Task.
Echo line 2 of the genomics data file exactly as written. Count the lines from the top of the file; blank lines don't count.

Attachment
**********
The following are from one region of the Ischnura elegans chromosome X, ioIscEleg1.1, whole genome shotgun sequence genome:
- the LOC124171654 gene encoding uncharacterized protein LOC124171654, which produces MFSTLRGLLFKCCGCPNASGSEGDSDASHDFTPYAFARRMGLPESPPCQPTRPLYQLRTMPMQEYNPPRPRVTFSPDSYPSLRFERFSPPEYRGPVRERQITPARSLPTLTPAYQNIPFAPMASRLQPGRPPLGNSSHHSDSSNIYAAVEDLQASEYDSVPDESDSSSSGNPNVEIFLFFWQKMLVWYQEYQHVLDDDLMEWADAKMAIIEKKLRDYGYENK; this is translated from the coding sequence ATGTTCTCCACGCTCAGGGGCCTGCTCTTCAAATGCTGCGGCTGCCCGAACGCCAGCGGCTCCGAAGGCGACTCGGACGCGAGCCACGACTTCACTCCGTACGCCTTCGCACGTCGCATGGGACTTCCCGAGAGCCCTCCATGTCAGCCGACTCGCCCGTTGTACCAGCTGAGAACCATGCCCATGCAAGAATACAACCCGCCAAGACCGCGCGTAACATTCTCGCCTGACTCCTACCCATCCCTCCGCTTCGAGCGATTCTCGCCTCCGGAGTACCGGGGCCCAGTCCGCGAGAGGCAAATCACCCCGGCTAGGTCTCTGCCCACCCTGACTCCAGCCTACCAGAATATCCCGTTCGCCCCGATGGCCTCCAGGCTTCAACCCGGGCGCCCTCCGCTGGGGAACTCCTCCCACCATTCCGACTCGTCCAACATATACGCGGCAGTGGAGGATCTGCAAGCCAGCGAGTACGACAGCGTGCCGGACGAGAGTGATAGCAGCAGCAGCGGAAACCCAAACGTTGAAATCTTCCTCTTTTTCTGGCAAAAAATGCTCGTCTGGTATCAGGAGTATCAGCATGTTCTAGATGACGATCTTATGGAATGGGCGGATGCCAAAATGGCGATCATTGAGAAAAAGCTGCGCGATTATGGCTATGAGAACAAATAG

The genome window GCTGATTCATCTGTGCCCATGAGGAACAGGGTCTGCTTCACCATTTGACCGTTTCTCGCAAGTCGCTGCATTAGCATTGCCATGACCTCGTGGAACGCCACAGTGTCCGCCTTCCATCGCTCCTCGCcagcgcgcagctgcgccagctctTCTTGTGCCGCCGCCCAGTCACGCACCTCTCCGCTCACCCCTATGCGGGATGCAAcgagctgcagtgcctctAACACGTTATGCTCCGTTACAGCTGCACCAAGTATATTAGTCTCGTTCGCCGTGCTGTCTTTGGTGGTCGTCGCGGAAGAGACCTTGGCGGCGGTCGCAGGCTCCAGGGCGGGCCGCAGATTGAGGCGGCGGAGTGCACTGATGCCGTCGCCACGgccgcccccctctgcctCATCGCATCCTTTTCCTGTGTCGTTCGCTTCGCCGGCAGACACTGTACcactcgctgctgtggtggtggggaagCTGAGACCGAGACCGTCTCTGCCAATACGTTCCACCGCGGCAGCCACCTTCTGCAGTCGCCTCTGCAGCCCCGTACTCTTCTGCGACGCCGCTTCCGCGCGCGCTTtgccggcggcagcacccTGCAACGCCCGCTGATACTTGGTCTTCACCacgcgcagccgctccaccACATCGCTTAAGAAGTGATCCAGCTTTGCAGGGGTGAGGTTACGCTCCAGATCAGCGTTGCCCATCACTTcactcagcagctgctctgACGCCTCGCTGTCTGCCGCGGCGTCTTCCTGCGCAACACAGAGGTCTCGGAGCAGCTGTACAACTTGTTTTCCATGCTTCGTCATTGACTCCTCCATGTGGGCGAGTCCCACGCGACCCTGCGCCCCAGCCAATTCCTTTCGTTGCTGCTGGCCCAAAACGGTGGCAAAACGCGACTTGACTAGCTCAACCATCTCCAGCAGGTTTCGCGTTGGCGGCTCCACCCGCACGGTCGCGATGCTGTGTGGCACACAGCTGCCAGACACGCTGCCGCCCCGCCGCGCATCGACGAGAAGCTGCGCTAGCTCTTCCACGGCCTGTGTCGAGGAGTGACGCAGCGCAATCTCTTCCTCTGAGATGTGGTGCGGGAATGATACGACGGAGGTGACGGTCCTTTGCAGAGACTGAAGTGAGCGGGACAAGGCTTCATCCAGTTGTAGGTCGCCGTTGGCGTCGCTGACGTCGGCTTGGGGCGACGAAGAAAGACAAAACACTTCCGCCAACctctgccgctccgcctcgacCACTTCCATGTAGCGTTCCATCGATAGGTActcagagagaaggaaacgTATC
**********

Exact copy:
- the LOC124171654 gene encoding uncharacterized protein LOC124171654, which produces MFSTLRGLLFKCCGCPNASGSEGDSDASHDFTPYAFARRMGLPESPPCQPTRPLYQLRTMPMQEYNPPRPRVTFSPDSYPSLRFERFSPPEYRGPVRERQITPARSLPTLTPAYQNIPFAPMASRLQPGRPPLGNSSHHSDSSNIYAAVEDLQASEYDSVPDESDSSSSGNPNVEIFLFFWQKMLVWYQEYQHVLDDDLMEWADAKMAIIEKKLRDYGYENK; this is translated from the coding sequence ATGTTCTCCACGCTCAGGGGCCTGCTCTTCAAATGCTGCGGCTGCCCGAACGCCAGCGGCTCCGAAGGCGACTCGGACGCGAGCCACGACTTCACTCCGTACGCCTTCGCACGTCGCATGGGACTTCCCGAGAGCCCTCCATGTCAGCCGACTCGCCCGTTGTACCAGCTGAGAACCATGCCCATGCAAGAATACAACCCGCCAAGACCGCGCGTAACATTCTCGCCTGACTCCTACCCATCCCTCCGCTTCGAGCGATTCTCGCCTCCGGAGTACCGGGGCCCAGTCCGCGAGAGGCAAATCACCCCGGCTAGGTCTCTGCCCACCCTGACTCCAGCCTACCAGAATATCCCGTTCGCCCCGATGGCCTCCAGGCTTCAACCCGGGCGCCCTCCGCTGGGGAACTCCTCCCACCATTCCGACTCGTCCAACATATACGCGGCAGTGGAGGATCTGCAAGCCAGCGAGTACGACAGCGTGCCGGACGAGAGTGATAGCAGCAGCAGCGGAAACCCAAACGTTGAAATCTTCCTCTTTTTCTGGCAAAAAATGCTCGTCTGGTATCAGGAGTATCAGCATGTTCTAGATGACGATCTTATGGAATGGGCGGATGCCAAAATGGCGATCATTGAGAAAAAGCTGCGCGATTATGGCTATGAGAACAAATAG